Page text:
Five great reasons to work beyond 65 (only 1 is financial)

Quitting at 65 might be too soon even if you are financially secure

Key Takeaways

  • More people are working well after the official social security retirement age of 65.
  • Factors such as using our minds more than our bodies, being invaluable to our companies, needing more retirement income, not feeling fulfilled yet, and age being just a number, are all things that contribute to this shift in this view of retirement.
  • While an official retirement age may be arbitrary, it’s important to have a plan in place to ensure you have the money you need when you do decide to retire.

Estee Lauder and Peter Drucker. Tina Turner and Tony Bennett. Nancy Reagan and Jimmy Carter. These famous personalities in the entertainment, business, and political arenas have worked well in to their 70s, 80s, and 90s. They didn’t necessarily have a retirement age in mind.

In 2000, a study by the Pew Research Center showed that a little less than 13% of those over age 65 were working full or part time. That number rose to 18.8% in 2016 and is on track in the next 5-6 years to go up to 32%! Here are my top 5 reasons why we are seeing this shift in retirement age:

  1. Mind over body. We are increasingly using our minds, not our bodies when it comes to the work we do. The service industry has grown dramatically over the last 30 years. Areas such as business, accounting, legal, technology and education allow us to work a lot longer with our minds instead of wear and tear on our bodies.
  1. Top of your game. As you age, you tend to work your way up the hierarchy and become invaluable to your organization. You have the wisdom and experience that can help your business tremendously going forward. They want to keep you there if you want to be there.
  1. Enhance retirement income. Maybe you don’t have enough money yet to retire, so you want to keep going to build on that income. Or you may just want a little more income to live in the manner that you want further in to those retirement years.
  1. Not fulfilled yet. Perhaps you don’t feel like your purpose is yet fulfilled. You’re a complex person. You’ve got spiritual, emotional, social, cognitive, and other things that are whirling around within you that you want to do that may have not yet come to fruition. So, you want to keep moving towards those personal goals.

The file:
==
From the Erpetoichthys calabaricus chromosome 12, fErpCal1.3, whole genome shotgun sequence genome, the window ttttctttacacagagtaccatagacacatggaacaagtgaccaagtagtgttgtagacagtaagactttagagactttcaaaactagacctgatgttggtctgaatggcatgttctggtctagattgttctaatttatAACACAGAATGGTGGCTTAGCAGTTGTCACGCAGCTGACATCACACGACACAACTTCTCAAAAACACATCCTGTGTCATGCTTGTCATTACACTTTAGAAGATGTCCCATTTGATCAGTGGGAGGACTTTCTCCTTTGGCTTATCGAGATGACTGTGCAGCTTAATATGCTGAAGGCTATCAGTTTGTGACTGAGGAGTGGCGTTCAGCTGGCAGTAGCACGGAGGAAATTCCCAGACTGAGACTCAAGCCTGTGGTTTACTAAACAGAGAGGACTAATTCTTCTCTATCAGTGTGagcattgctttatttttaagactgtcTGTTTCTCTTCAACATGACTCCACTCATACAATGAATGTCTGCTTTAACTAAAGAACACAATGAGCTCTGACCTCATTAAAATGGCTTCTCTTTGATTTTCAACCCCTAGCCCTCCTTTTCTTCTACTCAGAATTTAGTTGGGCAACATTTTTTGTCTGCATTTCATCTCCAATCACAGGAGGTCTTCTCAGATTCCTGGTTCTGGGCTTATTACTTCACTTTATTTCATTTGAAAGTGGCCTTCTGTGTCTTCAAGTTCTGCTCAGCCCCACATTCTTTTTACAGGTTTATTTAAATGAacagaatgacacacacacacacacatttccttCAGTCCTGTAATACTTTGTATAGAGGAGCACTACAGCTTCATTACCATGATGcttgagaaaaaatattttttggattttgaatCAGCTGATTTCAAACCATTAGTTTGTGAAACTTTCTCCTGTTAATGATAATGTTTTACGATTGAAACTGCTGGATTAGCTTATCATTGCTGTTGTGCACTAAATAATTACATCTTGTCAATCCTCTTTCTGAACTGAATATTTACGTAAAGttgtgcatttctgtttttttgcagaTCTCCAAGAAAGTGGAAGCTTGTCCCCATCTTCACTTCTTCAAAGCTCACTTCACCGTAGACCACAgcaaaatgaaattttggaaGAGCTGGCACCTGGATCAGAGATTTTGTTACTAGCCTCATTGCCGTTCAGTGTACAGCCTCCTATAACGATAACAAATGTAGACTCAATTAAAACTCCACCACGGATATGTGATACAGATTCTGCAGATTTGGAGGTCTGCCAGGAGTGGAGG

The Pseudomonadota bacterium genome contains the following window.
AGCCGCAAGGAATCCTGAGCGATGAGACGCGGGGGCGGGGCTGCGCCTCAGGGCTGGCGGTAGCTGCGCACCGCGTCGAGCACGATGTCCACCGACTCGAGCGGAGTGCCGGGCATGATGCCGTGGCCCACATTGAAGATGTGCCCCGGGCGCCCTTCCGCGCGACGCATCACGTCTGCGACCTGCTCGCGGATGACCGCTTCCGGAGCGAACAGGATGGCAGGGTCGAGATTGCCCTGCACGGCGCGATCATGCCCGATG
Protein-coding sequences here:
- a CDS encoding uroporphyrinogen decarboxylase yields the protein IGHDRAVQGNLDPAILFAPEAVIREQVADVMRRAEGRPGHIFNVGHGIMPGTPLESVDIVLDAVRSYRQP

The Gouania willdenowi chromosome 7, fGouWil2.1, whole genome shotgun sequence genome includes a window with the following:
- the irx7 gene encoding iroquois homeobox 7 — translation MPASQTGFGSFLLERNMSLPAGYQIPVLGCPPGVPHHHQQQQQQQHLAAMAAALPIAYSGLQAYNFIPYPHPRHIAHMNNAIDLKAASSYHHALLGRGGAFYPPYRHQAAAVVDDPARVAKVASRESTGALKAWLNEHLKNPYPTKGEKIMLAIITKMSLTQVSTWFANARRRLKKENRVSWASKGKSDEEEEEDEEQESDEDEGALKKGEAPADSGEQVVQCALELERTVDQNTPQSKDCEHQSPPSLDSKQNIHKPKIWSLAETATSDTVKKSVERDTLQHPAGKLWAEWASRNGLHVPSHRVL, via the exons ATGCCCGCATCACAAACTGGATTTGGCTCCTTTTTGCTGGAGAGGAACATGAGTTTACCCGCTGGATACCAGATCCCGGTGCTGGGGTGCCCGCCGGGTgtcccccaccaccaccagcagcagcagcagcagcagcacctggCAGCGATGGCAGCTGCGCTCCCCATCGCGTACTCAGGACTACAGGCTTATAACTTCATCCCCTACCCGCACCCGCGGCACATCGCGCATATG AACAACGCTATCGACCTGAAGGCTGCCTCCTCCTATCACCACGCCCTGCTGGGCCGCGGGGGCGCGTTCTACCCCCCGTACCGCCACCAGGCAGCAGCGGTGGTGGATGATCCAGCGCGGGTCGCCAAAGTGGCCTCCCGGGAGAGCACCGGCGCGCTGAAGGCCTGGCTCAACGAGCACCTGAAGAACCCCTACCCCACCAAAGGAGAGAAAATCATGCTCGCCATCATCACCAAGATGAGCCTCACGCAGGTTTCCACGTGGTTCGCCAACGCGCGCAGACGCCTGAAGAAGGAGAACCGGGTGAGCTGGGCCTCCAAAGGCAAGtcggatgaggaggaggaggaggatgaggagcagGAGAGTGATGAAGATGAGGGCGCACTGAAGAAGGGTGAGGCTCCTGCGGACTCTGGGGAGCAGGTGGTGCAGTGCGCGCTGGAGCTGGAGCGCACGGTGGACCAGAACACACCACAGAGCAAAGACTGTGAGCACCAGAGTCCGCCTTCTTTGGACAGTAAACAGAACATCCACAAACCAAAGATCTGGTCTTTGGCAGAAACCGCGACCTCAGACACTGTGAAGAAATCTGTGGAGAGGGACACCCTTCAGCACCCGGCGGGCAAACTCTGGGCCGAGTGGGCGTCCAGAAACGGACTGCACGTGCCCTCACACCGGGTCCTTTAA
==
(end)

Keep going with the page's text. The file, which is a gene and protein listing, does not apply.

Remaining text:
1. 65 is not your number. There is a gentleman across the hall from me, a CPA, who retired at age 92. I’m turning 60 this year and I’m looking at working to 90, 95 or beyond. I don’t know exactly what age I’ll retire, but it’s not close for me yet! Millennials and those coming after them could be looking at 100, 110, 120. This 65 number was selected in the 1930s as an age for social security and that was it. It’s just an arbitrary number we’ve been stuck at for a long time.

How do you figure out that magic number for retirement?

While the age of 65 might not mean a lot anymore in terms of retiring from our work, what does matter is how much money you have at the date you decide you want to retire. You might need to have a projection. If you are a Coyle client, contact us so we can help you see your glide path and make sure you don’t run out of money by age 90 or 100 if you are going to live that long. Until next time, enjoy! Gary

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Gary Klaben is in our Glenview, IL office and serves our clients who are now located all over the country.  He has over 30 years of experience and is the author of Changing the Conversation, The Wealth Sanctuary and co-author of The Business BattlefieldWhether advising his clients, mentoring his team, or coaching entrepreneurs, he is always simplifying complexity and motivating others to take the next action that’s right for them.

 

www.coylefinancial.com
800-480-7913 | coyle@coylefinancial.com

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